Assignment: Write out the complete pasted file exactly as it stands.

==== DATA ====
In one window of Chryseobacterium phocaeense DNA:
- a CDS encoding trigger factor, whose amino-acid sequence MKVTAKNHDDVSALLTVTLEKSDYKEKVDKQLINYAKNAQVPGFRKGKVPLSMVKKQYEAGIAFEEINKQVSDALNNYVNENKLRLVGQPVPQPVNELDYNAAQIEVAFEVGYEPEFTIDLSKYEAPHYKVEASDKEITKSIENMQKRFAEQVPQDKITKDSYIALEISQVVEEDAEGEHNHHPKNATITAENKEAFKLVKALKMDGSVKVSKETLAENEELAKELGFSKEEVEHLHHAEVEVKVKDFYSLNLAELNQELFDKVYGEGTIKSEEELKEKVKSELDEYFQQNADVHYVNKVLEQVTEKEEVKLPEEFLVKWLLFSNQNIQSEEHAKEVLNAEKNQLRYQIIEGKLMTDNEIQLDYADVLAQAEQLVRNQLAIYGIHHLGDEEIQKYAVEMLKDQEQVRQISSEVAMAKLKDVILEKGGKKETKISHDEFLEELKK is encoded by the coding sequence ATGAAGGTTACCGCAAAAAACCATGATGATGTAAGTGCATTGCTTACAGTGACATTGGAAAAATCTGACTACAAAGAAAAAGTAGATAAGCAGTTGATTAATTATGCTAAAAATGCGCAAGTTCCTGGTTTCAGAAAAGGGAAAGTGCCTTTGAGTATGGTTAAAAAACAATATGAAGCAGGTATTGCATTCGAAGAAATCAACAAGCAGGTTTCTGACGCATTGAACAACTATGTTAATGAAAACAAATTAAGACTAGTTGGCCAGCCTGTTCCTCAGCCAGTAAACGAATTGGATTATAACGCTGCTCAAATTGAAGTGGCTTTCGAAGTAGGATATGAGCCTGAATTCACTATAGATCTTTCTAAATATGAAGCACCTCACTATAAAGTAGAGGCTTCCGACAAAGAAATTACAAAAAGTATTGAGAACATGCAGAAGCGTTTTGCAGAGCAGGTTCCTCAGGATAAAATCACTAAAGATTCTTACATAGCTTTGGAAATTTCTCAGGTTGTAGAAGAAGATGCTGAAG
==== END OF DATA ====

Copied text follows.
In one window of Chryseobacterium phocaeense DNA:
- a CDS encoding trigger factor, whose amino-acid sequence MKVTAKNHDDVSALLTVTLEKSDYKEKVDKQLINYAKNAQVPGFRKGKVPLSMVKKQYEAGIAFEEINKQVSDALNNYVNENKLRLVGQPVPQPVNELDYNAAQIEVAFEVGYEPEFTIDLSKYEAPHYKVEASDKEITKSIENMQKRFAEQVPQDKITKDSYIALEISQVVEEDAEGEHNHHPKNATITAENKEAFKLVKALKMDGSVKVSKETLAENEELAKELGFSKEEVEHLHHAEVEVKVKDFYSLNLAELNQELFDKVYGEGTIKSEEELKEKVKSELDEYFQQNADVHYVNKVLEQVTEKEEVKLPEEFLVKWLLFSNQNIQSEEHAKEVLNAEKNQLRYQIIEGKLMTDNEIQLDYADVLAQAEQLVRNQLAIYGIHHLGDEEIQKYAVEMLKDQEQVRQISSEVAMAKLKDVILEKGGKKETKISHDEFLEELKK is encoded by the coding sequence ATGAAGGTTACCGCAAAAAACCATGATGATGTAAGTGCATTGCTTACAGTGACATTGGAAAAATCTGACTACAAAGAAAAAGTAGATAAGCAGTTGATTAATTATGCTAAAAATGCGCAAGTTCCTGGTTTCAGAAAAGGGAAAGTGCCTTTGAGTATGGTTAAAAAACAATATGAAGCAGGTATTGCATTCGAAGAAATCAACAAGCAGGTTTCTGACGCATTGAACAACTATGTTAATGAAAACAAATTAAGACTAGTTGGCCAGCCTGTTCCTCAGCCAGTAAACGAATTGGATTATAACGCTGCTCAAATTGAAGTGGCTTTCGAAGTAGGATATGAGCCTGAATTCACTATAGATCTTTCTAAATATGAAGCACCTCACTATAAAGTAGAGGCTTCCGACAAAGAAATTACAAAAAGTATTGAGAACATGCAGAAGCGTTTTGCAGAGCAGGTTCCTCAGGATAAAATCACTAAAGATTCTTACATAGCTTTGGAAATTTCTCAGGTTGTAGAAGAAGATGCTGAAG